In an extensive interview with University Post, the website of the University of Copenhagen, the filmmaker Lars Von Trier revealed his impressions about his provocative style and the modern film industry.
The Danish Lars Von Trier is currently at the Cannes Film Festival presenting his most recent film, The House That Jack Built, a film that traces the origin of a serial killer, played by Matt Dillon, and follows him through the five murders that define his development as a murderer. The victims of Jack are played by Uma Thurman, Siobhan Fallon Hogan, Sofie Gråbøl and Riley Keough.
After this film, the director has decided to put aside the films and dedicate himself to direct a series of experimental short films, because this production left him with a terrible anxiety.
During the exhibition of The House That Jack Built in the Festival more than 100 people from the public left the room, reaffirming the provocative and even unpleasant that can be Von Trier. The filmmaker gave an exclusive interview for a Danish medium whose best comments we reproduce here:
-There were a lot of American film critics who did not appreciate Antichrist and Nymphomaniac, but they thought that Melancholia, which did not show anyone's genitals, was a work of art. What is the big problem when showing a penis or a vagina? How can it be that artists can still use them for their shock value?
I could not tell you. But, when it comes to nudity, you must remember that, when I was a child, my family went to the nudist camps. We spent the summers in nudist camps. When we were there, if we were in our place and it was cold, you put on a sweater. But if someone came to visit him, he took it off immediately. So, I'm pretty open to nudity. I am against censorship of any kind. My opinion is that if you can think about it, you should be able to show it.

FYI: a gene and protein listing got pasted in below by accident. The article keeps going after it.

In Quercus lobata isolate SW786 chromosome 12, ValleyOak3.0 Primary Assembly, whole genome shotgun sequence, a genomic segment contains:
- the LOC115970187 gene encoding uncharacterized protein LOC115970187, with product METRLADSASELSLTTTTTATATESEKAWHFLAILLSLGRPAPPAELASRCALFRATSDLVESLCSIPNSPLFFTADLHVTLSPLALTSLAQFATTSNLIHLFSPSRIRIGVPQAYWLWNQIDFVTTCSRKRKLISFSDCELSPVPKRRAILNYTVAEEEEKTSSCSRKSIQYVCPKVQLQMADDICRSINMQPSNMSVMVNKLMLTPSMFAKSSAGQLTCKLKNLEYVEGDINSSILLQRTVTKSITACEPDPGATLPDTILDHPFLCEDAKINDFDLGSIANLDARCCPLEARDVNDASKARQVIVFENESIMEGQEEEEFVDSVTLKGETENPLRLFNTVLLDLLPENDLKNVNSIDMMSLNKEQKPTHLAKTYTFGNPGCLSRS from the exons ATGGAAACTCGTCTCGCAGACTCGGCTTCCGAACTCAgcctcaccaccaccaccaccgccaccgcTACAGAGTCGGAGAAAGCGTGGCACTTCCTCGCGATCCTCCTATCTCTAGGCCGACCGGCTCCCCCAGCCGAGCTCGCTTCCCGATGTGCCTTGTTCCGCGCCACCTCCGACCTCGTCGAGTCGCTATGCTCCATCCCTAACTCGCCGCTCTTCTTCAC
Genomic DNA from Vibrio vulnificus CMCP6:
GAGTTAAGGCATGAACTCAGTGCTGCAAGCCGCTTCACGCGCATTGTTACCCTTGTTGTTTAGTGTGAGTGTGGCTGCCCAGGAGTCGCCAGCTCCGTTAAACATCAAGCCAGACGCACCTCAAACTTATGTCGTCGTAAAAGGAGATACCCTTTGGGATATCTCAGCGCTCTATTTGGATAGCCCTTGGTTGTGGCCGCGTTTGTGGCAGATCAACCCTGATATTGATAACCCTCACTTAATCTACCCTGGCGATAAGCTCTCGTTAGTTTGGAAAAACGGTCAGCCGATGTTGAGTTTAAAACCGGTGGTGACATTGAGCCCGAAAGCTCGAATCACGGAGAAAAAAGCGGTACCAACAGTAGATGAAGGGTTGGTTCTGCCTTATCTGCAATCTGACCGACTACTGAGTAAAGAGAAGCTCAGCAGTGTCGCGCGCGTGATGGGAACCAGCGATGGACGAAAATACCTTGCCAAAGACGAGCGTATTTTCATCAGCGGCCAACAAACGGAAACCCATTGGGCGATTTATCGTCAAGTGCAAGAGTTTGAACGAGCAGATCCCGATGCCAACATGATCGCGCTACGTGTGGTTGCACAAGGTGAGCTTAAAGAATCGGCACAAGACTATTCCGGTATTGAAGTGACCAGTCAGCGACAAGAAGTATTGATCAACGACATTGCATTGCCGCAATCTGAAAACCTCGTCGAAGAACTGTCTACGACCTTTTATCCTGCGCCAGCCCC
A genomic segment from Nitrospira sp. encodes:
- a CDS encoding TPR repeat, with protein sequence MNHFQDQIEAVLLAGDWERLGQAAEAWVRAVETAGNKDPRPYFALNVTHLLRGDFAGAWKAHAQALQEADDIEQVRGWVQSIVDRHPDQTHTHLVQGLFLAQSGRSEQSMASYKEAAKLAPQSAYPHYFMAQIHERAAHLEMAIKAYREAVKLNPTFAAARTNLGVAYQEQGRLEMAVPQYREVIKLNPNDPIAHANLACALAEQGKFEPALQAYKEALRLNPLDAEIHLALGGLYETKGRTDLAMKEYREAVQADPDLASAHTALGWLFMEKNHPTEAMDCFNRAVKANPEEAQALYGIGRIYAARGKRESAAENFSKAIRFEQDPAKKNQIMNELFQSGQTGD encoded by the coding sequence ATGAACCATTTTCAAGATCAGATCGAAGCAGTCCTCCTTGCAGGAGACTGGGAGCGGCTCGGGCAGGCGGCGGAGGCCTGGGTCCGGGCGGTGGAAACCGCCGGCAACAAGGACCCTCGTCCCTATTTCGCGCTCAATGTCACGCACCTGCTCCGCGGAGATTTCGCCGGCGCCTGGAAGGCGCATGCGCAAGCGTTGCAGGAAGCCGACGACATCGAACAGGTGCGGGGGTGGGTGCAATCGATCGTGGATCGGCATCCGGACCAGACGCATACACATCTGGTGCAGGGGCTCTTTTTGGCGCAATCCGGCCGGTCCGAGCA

- What do you like most about American and European culture? Are you inspired by both cultures, or are you mostly European?
I am much more rooted in European culture. But many of my favorite movies are American. The Orson Welles films, for example. And Scorsese, especially the first ones. And Coppola. And ... not so much Spielberg, his films just do not make it with me. But someone told me yesterday, and I do not know if it's true, but when I did Breaking the Waves it was really popular with the jury. Except Coppola, who was blunt. He called it "the ugliest movie in the world." And that was the reason why he did not want me to receive a prize. Funny. In that situation, one would think that he would have been more proactive because he has always done drastic things.
- What are you excited about making a movie? If it moves you, it's that.
Making movies is annoying for me. The last one we did was especially difficult because it was full of anguish. But no matter how bad it was, I could always get out of the depression I was suffering to tell the actors what to do.
- Is there anything about movies that helps you get out of depression? Film, history, actors? Is there something that you can get excited about, or that makes you happy?
It makes me happy, but not until everything is in order. That's when I can see if the theories I had in mind when writing the manuscript were valid, and if an additional layer had been formed on them.
Von Trier has just turned 62 and still has something to talk about. Here we leave the trailer of The House That Jack Built.
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